2) never have i said you werent knowledgeable about this issue. in fact, you were the one who alerted me to it four years ago. you have also been way out in front on the civil rights groups getting paid off. props for that.
    3) a lot of this stuff which emerged out of this ‘banter’, such as your comments about the 2010 election and its impact on NN, would have added a lot of context to your article and explained the rationale behind the headline. maybe you and Obama have more in common than you think.
    4) as i said earlier, i’m sure the pressure from Move On and Color of Change helped, but the FCC still had to line up ranking Dem support to be able to take the position they did.
    5) once again, in no way shape or form am i saying the battle is over, although some media justice groups did in fact declare “victory”–on this one particular battle, which resulted in the reclassification of broadband–a major step, to be sure. this just paves the way for more battles, and we can expect the telcos to fight tooth and nail the entire rest of the way.
    6) i agree 100% that Obama and the FCC both need to be encouraged to do the right thing, and also that these civil rights orgs need to be reminded of who their constituencies are. i believe i said that earlier as well. where this becomes a slippery slope, however, is that criticism from the left of Obama and his administration can and does play into the hands of the far right, whose entire platform now seems to be criticizing the president.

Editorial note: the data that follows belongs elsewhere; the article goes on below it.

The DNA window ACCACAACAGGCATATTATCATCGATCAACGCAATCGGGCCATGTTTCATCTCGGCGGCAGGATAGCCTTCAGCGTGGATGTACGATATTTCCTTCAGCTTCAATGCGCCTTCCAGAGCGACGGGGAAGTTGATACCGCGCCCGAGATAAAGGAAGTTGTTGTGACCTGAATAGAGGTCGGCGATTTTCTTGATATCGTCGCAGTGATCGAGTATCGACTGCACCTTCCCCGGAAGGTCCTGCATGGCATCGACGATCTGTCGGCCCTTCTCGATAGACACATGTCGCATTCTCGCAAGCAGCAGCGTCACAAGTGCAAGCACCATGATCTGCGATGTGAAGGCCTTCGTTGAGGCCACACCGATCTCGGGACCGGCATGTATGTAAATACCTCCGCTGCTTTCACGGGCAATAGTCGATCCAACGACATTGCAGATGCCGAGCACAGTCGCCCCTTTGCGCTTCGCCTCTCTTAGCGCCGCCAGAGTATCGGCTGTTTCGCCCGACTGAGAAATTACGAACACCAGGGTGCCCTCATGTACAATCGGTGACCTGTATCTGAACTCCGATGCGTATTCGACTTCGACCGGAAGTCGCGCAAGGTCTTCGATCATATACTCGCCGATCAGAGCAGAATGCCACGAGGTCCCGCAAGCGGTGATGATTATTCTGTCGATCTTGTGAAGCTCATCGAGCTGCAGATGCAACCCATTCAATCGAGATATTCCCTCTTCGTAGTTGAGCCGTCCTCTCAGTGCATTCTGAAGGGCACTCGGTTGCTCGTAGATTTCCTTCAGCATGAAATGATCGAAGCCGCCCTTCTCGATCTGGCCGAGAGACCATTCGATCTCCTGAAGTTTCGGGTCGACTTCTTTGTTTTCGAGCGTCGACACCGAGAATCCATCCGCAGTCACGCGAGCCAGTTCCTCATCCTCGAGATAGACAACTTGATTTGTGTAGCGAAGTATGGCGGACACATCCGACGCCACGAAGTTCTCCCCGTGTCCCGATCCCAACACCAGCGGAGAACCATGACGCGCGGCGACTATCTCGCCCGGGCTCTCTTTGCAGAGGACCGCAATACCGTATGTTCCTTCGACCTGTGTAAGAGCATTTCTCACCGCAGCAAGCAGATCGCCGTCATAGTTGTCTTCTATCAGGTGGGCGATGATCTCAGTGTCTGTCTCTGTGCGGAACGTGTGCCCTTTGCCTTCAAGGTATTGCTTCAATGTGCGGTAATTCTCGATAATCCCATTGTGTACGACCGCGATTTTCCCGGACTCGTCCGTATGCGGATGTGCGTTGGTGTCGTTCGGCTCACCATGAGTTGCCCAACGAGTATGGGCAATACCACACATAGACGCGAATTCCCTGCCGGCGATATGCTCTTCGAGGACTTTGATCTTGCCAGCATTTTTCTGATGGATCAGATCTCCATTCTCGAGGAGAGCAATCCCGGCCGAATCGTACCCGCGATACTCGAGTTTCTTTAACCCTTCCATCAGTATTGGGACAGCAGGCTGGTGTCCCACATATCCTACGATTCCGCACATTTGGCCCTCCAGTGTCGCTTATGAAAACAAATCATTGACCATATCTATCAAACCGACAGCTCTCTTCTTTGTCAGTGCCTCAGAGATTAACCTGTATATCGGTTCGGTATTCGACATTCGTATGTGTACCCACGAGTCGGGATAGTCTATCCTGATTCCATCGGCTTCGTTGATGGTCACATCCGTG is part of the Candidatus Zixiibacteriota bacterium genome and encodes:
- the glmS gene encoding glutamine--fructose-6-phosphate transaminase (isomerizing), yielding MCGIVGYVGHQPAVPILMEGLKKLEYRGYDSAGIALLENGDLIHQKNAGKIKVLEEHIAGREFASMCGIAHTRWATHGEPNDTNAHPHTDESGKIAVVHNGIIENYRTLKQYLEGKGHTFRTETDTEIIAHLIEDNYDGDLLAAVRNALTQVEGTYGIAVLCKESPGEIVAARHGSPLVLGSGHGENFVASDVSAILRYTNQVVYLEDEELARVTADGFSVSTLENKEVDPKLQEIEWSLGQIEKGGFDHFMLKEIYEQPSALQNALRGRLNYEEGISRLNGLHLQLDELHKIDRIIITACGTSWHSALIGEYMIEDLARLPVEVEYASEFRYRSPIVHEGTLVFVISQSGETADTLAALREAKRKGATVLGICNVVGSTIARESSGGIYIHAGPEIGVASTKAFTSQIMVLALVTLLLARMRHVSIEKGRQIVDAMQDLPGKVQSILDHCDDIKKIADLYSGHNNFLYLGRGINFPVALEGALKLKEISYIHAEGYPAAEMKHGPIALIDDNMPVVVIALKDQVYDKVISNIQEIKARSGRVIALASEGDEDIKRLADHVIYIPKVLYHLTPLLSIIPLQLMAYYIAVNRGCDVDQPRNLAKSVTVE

7) my main concern at this point is getting folks advocating for NN on the same page. i realize there are different tactics being employed to push the agenda forward on the political front, such as anonymous sources, and calls to action, etc. but the issue also needs to be advanced on the community front –people have to know what’s at stake.
    8) I agree with the alternet blogger about the “Orwellian prospect” of losing NN. that’s essentially what i said in 2008 in the piece i did for the FMC on NN. here’s an excerpt: “preserving Net Neutrality becomes tantamount to protecting Freedom of Speech and Freedom of Expression – probably the two most important principles of the Constitution and the First Amendment.”


    in that same article, i also praised Dave for consistently covering the issue, so it’s not like i havent given credit where credit is due. but i would have been remiss not to point out that the FCC didnt in fact cave on this issue.

    @adekunle: I wasnt really talking to you, i was talking to Dave, and you joined the convo. this is a bit tiresome to explain, but it’s not really so much about me saying i told you so to him as it is about the fact that the FCC showed some backbone. likewise, it’s not so much about my need to be right as the fact that (thankfully) i was right.

    i dont think anyone has all the answers, and clearly, the outcome wasnt certain, so it’s good the way it turned out like it did. for me at least, it’s helpful to know Genachowski’s previous comments on the issue, both recently, and over time.

    in some ways, the fact that we’re even having this debate points to the gray areas of Internet journalism–namely the opinion-heavy tone of blogs and how that intersects with the (ostensibly) more objective reportage of traditional media.

    lastly, i think many of us are guilty of talking shit on the internet, especially on public comment forums. that said, adekunle, i dont see how your comments added any substance to the discussion whatsoever.

  18. It’s not exactly “caving” if you consider the tough position the FCC is in. A good 90% of their revenue comes from fees and taxes on the big 3 or 4 providers in the nation. Think like a business: wouldn’t you “Cave” to the requests of your largest revenue-producing clients?